Common Sense: Notes from the quarantine

By Jerry Kassar

I was on a conference call last week with U.S. Rep. Carol Miller of West Virginia. The congresswoman, one of many who are making themselves available to discuss the stimulus bill, was informative and helpful going over the bill’s outline and addressing. As a conservative, she made it clear that she was not comfortable with all aspects of the bill but that it was necessary.

There was, however, one comment she made that, more then her presentation, caught my attention. In discussing New York’s predicament as the epicenter of the virus, she noted that West Virginia is mostly rural and has not seen anything remotely similar to New York, but she said they will. She suggested, based on what her state’s governor and health officials were saying, that rural states like West Virginia will start seeing an intensity of cases as New York begins to see a downturn. She felt that the success of our efforts could reduce the effect on her state, but they were planning for the worst-case scenario.

This is another reminder that we are all in this together. “One nation under God, indivisible with liberty and justice for all,” and, I dare say, fighting viral outbreaks.


Speaking of conference calls, Assemblywoman Nicole Malliotakis set up a tele-town hall in which she had Dr. Sal Volpe, an internist and former head of the Richmond County Medical Society, discuss the coronavirus and take questions from residents of Brooklyn and Staten Island. Not surprisingly, there were many, many people on the one-hour call with lots of questions. In fact, with so many questions, I suspect the doctor and the assemblywoman’s staff have been very busy following up.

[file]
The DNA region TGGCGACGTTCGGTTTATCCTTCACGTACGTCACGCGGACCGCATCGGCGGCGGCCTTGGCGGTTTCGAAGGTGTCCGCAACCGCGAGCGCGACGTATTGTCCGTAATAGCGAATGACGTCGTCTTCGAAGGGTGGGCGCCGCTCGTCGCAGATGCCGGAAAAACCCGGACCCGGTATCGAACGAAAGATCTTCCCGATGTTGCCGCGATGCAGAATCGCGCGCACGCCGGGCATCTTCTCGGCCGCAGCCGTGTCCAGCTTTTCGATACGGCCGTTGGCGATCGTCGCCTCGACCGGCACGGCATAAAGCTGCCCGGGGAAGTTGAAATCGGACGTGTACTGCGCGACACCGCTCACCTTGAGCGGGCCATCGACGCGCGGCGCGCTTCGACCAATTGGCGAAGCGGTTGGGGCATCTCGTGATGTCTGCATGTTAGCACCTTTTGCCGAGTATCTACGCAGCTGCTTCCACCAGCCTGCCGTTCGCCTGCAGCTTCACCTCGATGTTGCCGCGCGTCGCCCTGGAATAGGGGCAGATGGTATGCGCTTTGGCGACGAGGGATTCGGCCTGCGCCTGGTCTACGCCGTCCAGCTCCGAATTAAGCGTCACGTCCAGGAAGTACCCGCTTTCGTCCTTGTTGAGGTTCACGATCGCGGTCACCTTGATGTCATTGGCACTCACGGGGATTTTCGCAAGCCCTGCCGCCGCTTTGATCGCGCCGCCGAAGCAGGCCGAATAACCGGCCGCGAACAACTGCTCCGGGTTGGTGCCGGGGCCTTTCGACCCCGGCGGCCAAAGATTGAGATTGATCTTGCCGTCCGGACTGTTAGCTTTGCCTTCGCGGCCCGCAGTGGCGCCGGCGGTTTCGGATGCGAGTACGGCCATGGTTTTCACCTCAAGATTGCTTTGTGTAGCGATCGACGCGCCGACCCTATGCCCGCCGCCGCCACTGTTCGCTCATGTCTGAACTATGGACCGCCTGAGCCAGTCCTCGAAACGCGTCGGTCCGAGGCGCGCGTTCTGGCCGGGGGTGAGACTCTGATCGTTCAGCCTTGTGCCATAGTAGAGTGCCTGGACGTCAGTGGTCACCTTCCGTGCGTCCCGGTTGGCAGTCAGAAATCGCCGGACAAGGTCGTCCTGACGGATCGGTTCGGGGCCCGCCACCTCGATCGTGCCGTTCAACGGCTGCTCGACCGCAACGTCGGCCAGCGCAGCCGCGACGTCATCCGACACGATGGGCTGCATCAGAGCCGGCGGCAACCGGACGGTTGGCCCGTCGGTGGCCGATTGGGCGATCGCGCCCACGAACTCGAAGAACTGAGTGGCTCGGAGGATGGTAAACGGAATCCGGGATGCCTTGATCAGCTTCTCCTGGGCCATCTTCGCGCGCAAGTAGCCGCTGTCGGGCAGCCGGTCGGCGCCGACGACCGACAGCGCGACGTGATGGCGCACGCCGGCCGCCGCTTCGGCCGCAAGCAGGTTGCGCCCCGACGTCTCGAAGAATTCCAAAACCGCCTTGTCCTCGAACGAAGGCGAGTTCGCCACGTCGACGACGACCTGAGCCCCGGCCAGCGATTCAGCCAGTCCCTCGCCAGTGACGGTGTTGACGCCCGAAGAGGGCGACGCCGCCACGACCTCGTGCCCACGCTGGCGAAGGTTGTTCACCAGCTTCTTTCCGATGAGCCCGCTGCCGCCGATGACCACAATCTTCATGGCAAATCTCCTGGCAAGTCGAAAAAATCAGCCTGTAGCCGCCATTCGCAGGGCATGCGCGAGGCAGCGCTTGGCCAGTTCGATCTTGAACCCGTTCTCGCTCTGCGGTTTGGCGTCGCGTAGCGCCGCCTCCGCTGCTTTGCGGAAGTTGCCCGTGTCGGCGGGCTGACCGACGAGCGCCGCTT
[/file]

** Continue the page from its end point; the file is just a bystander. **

I was glad to be on the call. The questions were great and reflected what many of us are thinking every day about the mail, our pets getting the illness, the transmission and the best ways to keep safe. All the questions were good and the answers made a lot of sense.

I want to thank Dr. Volpe and Assemblywoman Malliotakis for setting up this call.


Malliotakis also recommended to the governor and city officials that the Victory Memorial Hospital site, mostly unused but maintained, be reactivated as part of the surge. I was a member of the board of the old Victory Memorial Hospital and, alongside so many from the community, fought an unsuccessful battle to keep it open.

It was unquestionably a mistake to close it. I am just sorry it is during this crisis that we are experiencing the state’s mistake.

In any event, Nicole tells me that the governor and his staff are looking seriously at her request. It would be great if all our local elected officials could get behind it.

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